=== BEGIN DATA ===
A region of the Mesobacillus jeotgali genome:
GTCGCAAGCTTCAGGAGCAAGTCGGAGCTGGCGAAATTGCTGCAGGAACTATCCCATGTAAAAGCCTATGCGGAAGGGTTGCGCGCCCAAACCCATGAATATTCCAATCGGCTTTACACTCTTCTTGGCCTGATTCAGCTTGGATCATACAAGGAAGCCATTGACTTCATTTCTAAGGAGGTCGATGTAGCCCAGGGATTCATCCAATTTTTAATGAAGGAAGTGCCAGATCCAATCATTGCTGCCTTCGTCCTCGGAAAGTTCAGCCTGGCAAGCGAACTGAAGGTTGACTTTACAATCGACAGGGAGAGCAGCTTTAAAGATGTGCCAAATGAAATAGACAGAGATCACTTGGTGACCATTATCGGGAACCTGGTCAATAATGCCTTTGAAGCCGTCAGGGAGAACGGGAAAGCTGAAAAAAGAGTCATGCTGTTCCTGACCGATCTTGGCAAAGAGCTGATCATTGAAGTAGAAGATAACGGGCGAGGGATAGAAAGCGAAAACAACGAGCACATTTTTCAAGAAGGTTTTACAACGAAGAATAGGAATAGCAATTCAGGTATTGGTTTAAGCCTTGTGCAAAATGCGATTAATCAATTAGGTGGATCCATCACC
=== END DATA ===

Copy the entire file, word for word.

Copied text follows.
A region of the Mesobacillus jeotgali genome:
GTCGCAAGCTTCAGGAGCAAGTCGGAGCTGGCGAAATTGCTGCAGGAACTATCCCATGTAAAAGCCTATGCGGAAGGGTTGCGCGCCCAAACCCATGAATATTCCAATCGGCTTTACACTCTTCTTGGCCTGATTCAGCTTGGATCATACAAGGAAGCCATTGACTTCATTTCTAAGGAGGTCGATGTAGCCCAGGGATTCATCCAATTTTTAATGAAGGAAGTGCCAGATCCAATCATTGCTGCCTTCGTCCTCGGAAAGTTCAGCCTGGCAAGCGAACTGAAGGTTGACTTTACAATCGACAGGGAGAGCAGCTTTAAAGATGTGCCAAATGAAATAGACAGAGATCACTTGGTGACCATTATCGGGAACCTGGTCAATAATGCCTTTGAAGCCGTCAGGGAGAACGGGAAAGCTGAAAAAAGAGTCATGCTGTTCCTGACCGATCTTGGCAAAGAGCTGATCATTGAAGTAGAAGATAACGGGCGAGGGATAGAAAGCGAAAACAACGAGCACATTTTTCAAGAAGGTTTTACAACGAAGAATAGGAATAGCAATTCAGGTATTGGTTTAAGCCTTGTGCAAAATGCGATTAATCAATTAGGTGGATCCATCACC